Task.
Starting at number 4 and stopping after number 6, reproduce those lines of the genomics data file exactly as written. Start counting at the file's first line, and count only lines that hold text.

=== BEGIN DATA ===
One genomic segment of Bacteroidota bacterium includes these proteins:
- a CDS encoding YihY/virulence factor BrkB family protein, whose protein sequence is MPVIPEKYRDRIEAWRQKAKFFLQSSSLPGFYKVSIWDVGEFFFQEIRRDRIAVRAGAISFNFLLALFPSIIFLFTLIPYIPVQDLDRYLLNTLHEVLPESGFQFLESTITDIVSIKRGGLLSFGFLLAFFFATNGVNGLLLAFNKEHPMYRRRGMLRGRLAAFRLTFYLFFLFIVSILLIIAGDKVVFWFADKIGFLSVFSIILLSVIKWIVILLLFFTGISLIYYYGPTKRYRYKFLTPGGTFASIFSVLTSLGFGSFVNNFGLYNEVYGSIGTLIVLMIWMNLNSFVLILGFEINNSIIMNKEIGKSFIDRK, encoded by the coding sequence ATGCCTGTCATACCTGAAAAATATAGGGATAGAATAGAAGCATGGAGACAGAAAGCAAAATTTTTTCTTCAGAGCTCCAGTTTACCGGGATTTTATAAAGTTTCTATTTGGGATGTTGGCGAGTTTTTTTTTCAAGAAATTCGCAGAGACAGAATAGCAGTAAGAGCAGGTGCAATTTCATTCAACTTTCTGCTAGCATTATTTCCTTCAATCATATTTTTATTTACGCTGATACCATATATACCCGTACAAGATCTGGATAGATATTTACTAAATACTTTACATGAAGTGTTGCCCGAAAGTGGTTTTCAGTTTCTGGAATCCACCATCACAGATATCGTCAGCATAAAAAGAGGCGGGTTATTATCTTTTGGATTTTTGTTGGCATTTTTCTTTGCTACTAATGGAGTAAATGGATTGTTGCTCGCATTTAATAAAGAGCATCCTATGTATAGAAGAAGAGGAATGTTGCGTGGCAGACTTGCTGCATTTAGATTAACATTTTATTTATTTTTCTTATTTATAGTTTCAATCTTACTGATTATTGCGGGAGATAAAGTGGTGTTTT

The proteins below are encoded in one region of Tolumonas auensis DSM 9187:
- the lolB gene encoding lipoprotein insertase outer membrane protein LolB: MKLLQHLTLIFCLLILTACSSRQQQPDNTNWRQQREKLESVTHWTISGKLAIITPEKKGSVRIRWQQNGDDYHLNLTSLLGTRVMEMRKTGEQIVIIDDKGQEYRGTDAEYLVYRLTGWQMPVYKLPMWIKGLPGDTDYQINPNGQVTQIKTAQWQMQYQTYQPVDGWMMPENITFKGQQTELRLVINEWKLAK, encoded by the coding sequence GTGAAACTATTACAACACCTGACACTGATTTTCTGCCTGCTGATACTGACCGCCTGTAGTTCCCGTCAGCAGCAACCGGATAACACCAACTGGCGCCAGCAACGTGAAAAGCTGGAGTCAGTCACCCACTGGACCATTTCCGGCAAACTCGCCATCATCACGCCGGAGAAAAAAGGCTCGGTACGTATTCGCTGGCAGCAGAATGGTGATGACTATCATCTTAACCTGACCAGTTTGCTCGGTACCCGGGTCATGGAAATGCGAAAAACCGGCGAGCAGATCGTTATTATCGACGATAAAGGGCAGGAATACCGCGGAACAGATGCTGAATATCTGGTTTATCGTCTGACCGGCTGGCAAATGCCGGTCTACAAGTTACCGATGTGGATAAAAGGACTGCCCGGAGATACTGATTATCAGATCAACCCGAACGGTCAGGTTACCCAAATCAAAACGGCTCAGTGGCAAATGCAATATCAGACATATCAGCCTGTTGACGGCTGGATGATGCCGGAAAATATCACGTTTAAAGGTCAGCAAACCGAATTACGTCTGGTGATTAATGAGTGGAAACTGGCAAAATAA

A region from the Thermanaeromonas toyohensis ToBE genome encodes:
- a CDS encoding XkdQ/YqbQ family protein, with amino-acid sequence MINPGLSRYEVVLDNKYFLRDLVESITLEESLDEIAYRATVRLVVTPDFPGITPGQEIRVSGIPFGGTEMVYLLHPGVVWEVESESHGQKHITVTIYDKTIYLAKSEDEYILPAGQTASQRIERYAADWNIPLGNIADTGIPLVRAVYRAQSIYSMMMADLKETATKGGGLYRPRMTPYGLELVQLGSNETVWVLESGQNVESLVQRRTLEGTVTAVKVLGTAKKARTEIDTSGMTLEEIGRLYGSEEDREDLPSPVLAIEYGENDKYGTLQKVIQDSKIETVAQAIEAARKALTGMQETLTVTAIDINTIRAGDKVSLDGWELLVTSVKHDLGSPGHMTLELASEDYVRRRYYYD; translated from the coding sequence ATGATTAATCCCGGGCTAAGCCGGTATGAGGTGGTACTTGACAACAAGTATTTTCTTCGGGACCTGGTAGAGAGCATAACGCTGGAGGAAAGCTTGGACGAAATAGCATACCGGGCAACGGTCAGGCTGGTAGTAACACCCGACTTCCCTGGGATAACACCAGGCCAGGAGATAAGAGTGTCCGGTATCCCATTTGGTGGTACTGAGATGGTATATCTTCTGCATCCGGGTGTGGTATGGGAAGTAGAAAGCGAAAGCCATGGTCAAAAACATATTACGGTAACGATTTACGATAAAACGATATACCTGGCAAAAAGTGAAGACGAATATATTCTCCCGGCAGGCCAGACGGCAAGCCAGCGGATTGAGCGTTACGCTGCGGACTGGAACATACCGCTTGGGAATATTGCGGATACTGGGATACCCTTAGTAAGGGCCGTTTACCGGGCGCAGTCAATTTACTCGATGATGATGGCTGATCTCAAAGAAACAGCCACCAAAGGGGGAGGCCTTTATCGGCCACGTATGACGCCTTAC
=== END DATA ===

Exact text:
- the lolB gene encoding lipoprotein insertase outer membrane protein LolB: MKLLQHLTLIFCLLILTACSSRQQQPDNTNWRQQREKLESVTHWTISGKLAIITPEKKGSVRIRWQQNGDDYHLNLTSLLGTRVMEMRKTGEQIVIIDDKGQEYRGTDAEYLVYRLTGWQMPVYKLPMWIKGLPGDTDYQINPNGQVTQIKTAQWQMQYQTYQPVDGWMMPENITFKGQQTELRLVINEWKLAK, encoded by the coding sequence GTGAAACTATTACAACACCTGACACTGATTTTCTGCCTGCTGATACTGACCGCCTGTAGTTCCCGTCAGCAGCAACCGGATAACACCAACTGGCGCCAGCAACGTGAAAAGCTGGAGTCAGTCACCCACTGGACCATTTCCGGCAAACTCGCCATCATCACGCCGGAGAAAAAAGGCTCGGTACGTATTCGCTGGCAGCAGAATGGTGATGACTATCATCTTAACCTGACCAGTTTGCTCGGTACCCGGGTCATGGAAATGCGAAAAACCGGCGAGCAGATCGTTATTATCGACGATAAAGGGCAGGAATACCGCGGAACAGATGCTGAATATCTGGTTTATCGTCTGACCGGCTGGCAAATGCCGGTCTACAAGTTACCGATGTGGATAAAAGGACTGCCCGGAGATACTGATTATCAGATCAACCCGAACGGTCAGGTTACCCAAATCAAAACGGCTCAGTGGCAAATGCAATATCAGACATATCAGCCTGTTGACGGCTGGATGATGCCGGAAAATATCACGTTTAAAGGTCAGCAAACCGAATTACGTCTGGTGATTAATGAGTGGAAACTGGCAAAATAA

A region from the Thermanaeromonas toyohensis ToBE genome encodes:
- a CDS encoding XkdQ/YqbQ family protein, with amino-acid sequence MINPGLSRYEVVLDNKYFLRDLVESITLEESLDEIAYRATVRLVVTPDFPGITPGQEIRVSGIPFGGTEMVYLLHPGVVWEVESESHGQKHITVTIYDKTIYLAKSEDEYILPAGQTASQRIERYAADWNIPLGNIADTGIPLVRAVYRAQSIYSMMMADLKETATKGGGLYRPRMTPYGLELVQLGSNETVWVLESGQNVESLVQRRTLEGTVTAVKVLGTAKKARTEIDTSGMTLEEIGRLYGSEEDREDLPSPVLAIEYGENDKYGTLQKVIQDSKIETVAQAIEAARKALTGMQETLTVTAIDINTIRAGDKVSLDGWELLVTSVKHDLGSPGHMTLELASEDYVRRRYYYD; translated from the coding sequence ATGATTAATCCCGGGCTAAGCCGGTATGAGGTGGTACTTGACAACAAGTATTTTCTTCGGGACCTGGTAGAGAGCATAACGCTGGAGGAAAGCTTGGACGAAATAGCATACCGGGCAACGGTCAGGCTGGTAGTAACACCCGACTTCCCTGGGATAACACCAGGCCAGGAGATAAGAGTGTCCGGTATCCCATTTGGTGGTACTGAGATGGTATATCTTCTGCATCCGGGTGTGGTATGGGAAGTAGAAAGCGAAAGCCATGGTCAAAAACATATTACGGTAACGATTTACGATAAAACGATATACCTGGCAAAAAGTGAAGACGAATATATTCTCCCGGCAGGCCAGACGGCAAGCCAGCGGATTGAGCGTTACGCTGCGGACTGGAACATACCGCTTGGGAATATTGCGGATACTGGGATACCCTTAGTAAGGGCCGTTTACCGGGCGCAGTCAATTTACTCGATGATGATGGCTGATCTCAAAGAAACAGCCACCAAAGGGGGAGGCCTTTATCGGCCACGTATGACGCCTTAC